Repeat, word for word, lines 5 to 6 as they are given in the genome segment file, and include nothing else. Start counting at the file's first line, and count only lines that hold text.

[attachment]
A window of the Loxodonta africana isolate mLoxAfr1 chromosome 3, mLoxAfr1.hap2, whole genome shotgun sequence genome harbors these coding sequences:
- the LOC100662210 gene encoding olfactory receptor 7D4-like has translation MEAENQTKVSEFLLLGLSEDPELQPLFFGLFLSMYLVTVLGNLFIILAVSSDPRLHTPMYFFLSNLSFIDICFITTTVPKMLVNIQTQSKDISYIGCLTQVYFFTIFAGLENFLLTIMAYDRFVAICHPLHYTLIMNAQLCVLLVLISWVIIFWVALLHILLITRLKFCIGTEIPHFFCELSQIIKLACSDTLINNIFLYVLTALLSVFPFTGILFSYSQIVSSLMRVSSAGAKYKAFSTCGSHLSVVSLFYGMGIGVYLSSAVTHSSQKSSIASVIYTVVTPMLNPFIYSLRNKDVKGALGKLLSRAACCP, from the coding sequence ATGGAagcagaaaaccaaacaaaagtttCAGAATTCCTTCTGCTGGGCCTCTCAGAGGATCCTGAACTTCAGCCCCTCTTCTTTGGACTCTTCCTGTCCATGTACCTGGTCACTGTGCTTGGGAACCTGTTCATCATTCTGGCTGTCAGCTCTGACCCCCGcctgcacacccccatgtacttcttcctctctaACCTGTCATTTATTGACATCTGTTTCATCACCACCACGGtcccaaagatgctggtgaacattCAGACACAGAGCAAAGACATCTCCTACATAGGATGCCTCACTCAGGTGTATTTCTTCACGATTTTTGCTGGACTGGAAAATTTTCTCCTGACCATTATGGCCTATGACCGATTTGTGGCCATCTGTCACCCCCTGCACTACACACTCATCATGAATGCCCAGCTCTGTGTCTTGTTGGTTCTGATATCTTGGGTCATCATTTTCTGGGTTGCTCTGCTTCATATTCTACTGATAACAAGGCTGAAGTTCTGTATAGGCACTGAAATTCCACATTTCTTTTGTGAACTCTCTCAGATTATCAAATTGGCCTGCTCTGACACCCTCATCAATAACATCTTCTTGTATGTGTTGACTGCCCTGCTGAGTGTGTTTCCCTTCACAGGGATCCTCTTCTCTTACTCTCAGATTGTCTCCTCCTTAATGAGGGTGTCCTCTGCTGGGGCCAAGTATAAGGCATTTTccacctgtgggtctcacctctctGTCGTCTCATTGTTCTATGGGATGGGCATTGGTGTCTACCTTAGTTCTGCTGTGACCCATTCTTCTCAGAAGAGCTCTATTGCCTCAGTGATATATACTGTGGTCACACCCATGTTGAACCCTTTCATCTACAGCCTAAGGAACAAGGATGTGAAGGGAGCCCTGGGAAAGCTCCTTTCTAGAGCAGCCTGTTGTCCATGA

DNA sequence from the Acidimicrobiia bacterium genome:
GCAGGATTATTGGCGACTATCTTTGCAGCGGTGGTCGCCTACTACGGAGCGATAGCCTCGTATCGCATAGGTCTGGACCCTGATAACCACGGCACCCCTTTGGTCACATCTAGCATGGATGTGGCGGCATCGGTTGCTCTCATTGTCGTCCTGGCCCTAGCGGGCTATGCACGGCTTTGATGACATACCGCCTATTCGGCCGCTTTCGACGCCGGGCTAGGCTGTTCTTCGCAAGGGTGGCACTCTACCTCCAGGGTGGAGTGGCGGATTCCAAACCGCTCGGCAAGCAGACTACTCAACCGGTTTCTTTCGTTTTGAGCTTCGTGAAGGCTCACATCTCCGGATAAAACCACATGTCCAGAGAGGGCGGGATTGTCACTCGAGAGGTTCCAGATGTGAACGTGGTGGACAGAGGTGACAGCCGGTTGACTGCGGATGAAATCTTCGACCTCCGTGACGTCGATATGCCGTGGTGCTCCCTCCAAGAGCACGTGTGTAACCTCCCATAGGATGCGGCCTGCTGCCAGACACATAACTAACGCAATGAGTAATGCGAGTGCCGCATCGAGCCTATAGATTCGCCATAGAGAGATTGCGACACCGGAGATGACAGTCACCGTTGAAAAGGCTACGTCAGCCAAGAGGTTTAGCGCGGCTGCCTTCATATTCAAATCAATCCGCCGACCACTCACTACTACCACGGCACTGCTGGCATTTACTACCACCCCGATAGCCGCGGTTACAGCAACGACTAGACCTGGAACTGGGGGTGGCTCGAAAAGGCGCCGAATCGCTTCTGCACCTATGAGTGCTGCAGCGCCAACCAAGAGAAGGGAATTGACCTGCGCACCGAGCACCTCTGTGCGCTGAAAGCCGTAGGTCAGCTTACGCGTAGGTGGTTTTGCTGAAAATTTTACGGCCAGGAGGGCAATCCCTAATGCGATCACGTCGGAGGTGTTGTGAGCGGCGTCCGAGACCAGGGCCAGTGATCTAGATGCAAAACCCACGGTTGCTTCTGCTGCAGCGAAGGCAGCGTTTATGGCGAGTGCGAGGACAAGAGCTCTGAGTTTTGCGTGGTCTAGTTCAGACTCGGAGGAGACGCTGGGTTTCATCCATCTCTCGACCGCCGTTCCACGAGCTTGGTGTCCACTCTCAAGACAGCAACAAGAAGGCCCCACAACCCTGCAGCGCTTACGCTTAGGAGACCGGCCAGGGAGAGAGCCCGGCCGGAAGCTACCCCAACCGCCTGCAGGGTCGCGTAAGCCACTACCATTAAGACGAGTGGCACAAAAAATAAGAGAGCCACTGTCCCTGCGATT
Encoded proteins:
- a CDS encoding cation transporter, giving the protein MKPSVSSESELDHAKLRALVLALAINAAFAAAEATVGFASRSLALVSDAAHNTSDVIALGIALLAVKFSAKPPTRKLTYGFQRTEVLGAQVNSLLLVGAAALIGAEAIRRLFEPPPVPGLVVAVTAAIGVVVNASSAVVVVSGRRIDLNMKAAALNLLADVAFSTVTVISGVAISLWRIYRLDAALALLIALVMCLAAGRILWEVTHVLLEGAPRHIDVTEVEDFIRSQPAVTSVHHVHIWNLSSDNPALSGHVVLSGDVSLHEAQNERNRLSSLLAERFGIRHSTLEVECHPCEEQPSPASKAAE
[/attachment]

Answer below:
Encoded proteins:
- a CDS encoding cation transporter, giving the protein MKPSVSSESELDHAKLRALVLALAINAAFAAAEATVGFASRSLALVSDAAHNTSDVIALGIALLAVKFSAKPPTRKLTYGFQRTEVLGAQVNSLLLVGAAALIGAEAIRRLFEPPPVPGLVVAVTAAIGVVVNASSAVVVVSGRRIDLNMKAAALNLLADVAFSTVTVISGVAISLWRIYRLDAALALLIALVMCLAAGRILWEVTHVLLEGAPRHIDVTEVEDFIRSQPAVTSVHHVHIWNLSSDNPALSGHVVLSGDVSLHEAQNERNRLSSLLAERFGIRHSTLEVECHPCEEQPSPASKAAE